A Beginner’s Guide To Lubricating Your Keyboard Switches

A Beginner's Guide To Lubricating Your Keyboard Switches


The art of taking care of your mechanical keyboard switches may appear intricate and daunting for a novice taking their first steps into servicing their own switches. However, the process is actually pretty straightforward, not to mention therapeutic. In fact, we will say that lubricating your keyboard switches is basically a right of passage for anyone looking to venture into the mechanical keyboard hobby. So, are you ready to bring your custom keyboard to the next level? Let us share some helpful pointers to help you get started!

Why is it essential to lubricate your keyboard switches?

Why is it essential to lubricate your keyboard switches

Before getting into the how let us first discuss the why. So, why do mechanical keyboard enthusiasts take the time to maintain and lubricate their keyboard switches? That is because they understand that the feel and sound of the keyboard can be improved significantly by applying a bit of lubrication to those switches.


So, you must regularly lubricate your keyboard switches if you want the best-sounding, smoothest feeling, and highest-quality mechanical keyboard. Don’t believe us? Listen to a sound clip of a keyboard before and after lubrication. Do you notice the difference? Adding lubricant undoubtedly makes the key stabilisers feel and sound better and the key joints and springs much quieter. It also helps the switch gloss over any surface imperfections and makes the keystrokes feel buttery smooth.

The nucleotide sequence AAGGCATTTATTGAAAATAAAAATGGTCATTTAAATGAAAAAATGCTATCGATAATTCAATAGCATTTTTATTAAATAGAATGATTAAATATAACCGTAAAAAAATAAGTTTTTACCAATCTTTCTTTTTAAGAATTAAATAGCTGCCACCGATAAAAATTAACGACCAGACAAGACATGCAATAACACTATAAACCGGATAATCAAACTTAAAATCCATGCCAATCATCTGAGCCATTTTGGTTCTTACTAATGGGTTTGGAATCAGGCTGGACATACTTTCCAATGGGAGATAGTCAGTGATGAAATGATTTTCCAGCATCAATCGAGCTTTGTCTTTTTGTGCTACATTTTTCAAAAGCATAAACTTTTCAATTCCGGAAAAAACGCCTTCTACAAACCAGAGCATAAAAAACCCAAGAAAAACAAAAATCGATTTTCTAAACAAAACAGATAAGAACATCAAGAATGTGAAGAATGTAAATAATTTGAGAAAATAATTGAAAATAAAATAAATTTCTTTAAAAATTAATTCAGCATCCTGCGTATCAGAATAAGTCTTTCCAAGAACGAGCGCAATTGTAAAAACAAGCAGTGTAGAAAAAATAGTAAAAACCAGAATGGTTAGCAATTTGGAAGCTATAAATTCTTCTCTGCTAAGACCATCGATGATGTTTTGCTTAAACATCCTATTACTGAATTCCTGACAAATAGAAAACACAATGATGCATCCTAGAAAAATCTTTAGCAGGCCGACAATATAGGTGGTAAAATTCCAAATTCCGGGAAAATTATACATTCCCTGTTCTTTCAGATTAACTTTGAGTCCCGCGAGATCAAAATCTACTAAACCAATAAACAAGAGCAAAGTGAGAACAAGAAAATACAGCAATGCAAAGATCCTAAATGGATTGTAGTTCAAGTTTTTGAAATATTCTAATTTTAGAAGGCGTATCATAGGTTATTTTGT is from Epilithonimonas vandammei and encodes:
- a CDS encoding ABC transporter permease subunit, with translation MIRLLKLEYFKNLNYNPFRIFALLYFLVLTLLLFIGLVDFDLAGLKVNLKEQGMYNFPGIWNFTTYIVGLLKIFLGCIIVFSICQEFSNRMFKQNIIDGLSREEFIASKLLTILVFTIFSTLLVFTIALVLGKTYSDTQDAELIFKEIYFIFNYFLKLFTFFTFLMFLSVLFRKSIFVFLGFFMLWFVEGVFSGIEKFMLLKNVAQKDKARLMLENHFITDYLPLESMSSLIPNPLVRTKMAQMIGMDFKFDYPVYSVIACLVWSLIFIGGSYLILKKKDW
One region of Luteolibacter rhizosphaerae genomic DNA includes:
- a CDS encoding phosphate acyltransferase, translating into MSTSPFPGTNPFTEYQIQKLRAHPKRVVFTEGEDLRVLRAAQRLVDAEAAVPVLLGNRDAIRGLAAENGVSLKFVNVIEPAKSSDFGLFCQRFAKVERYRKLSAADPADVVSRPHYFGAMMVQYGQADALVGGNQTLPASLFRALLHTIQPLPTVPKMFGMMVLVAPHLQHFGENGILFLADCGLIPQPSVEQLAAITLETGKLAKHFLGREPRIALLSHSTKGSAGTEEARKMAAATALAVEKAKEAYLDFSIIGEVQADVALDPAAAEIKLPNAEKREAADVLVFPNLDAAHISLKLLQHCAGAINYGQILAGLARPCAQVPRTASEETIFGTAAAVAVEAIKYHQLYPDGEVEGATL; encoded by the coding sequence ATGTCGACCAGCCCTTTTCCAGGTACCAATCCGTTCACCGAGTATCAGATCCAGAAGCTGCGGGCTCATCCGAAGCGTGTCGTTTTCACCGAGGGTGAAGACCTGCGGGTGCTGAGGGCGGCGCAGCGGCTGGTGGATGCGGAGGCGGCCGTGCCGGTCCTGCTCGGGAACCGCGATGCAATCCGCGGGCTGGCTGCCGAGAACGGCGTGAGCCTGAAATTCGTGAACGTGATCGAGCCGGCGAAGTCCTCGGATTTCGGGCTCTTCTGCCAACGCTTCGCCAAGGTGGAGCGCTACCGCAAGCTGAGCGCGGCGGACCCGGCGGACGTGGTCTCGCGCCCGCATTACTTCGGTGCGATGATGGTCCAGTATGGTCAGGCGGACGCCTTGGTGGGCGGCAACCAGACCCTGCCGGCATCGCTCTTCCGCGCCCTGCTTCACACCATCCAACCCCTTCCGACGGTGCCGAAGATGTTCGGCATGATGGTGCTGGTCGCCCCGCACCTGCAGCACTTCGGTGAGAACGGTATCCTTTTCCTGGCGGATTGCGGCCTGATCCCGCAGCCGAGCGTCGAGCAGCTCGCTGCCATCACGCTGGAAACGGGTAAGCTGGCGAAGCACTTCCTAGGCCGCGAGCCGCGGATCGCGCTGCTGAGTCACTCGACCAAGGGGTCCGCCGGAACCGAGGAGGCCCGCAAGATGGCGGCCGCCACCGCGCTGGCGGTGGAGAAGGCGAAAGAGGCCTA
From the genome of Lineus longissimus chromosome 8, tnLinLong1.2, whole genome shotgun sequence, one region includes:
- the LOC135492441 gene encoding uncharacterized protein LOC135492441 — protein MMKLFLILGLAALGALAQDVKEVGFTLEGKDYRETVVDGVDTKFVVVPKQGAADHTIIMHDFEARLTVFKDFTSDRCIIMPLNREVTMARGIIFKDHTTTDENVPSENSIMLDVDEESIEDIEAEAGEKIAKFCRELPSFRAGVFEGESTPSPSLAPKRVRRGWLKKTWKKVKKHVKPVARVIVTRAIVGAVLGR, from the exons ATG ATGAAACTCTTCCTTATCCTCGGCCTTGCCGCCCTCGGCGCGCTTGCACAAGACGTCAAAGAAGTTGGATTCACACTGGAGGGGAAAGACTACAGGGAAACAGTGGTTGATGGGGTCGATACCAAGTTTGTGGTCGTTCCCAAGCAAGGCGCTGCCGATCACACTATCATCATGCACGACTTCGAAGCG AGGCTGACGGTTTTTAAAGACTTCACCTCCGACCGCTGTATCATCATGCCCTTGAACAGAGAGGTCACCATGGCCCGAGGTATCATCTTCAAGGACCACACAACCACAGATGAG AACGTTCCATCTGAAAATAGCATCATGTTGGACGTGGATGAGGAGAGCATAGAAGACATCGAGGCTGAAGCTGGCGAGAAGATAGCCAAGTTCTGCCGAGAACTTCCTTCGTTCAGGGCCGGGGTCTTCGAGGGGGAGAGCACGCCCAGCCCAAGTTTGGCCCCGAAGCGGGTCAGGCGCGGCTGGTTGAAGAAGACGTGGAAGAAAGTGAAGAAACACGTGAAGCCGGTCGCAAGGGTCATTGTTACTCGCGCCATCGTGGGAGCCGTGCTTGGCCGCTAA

What are the tools you need?

6 tools you require

As you can see, lubricating your keyboard switches can improve your custom keyboard in various ways. However, ensure you have the following tools ready before you begin.

1. Lubricant

Needless to say, this tool is a no-brainer. However, it is not as simple as grabbing a random lubricant. The type of keyboard switch you use will determine which type of lubricant you need. For tactile switches, you require one that is thinner or with a lower viscosity. Tribosys 3203 or Krytox 203 are the most optimal. But we recommend using Krytox 105 if you are a beginner.


Meanwhile, linear switches require the opposite – a lubricant that is thicker or with a higher viscosity. The Krytox 205G is the ideal choice, offering perfect consistency and viscosity for your linear switches. As for clicky switches, you should avoid lubricating them, as it may produce inconsistent sound between each keyboard switch.


Learn More: A Beginner’s Guide To Mechanical Keyboard Switches

2. Small brush

You will require a small brush to apply the lubricate precisely to the switches. A #2 or 5-mm sized paint brush will be perfect for the job.

3. Soldering tools or switch puller

You will find it much easier to remove your keyboard switches if you use a hot-swappable keyboard, as all you need is a switch puller to pry them out of the keyboard. However, a soldering iron is necessary to de-solder the keyboard switches if they are soldered onto the printed circuit board (PCB). Ensure you have soldering wire in hand to re-solder the keyboard switches after lubricating them.

4. Switch opener or flathead screwdriver

After removing the keyboard switches, open them up to lubricate them. The easiest option is getting a switch opener. However, a flathead screwdriver will suffice if you do not have a switch opener at hand. Please be gentle to avoid snapping off the plastics on the keyboard switches.

5. Tweezers

A pair of tweezers will come in handy when picking up the tiny components of the disassembled switches without getting lubricant on your fingers.

6. Clean workspace area

Lastly, we recommend having a dedicated workstation to lubricate the keyboard switches without making a mess. Lay down newspaper or paper towels to prevent the area from getting greasy.

A step-by-step guide to lubricating keyboard switches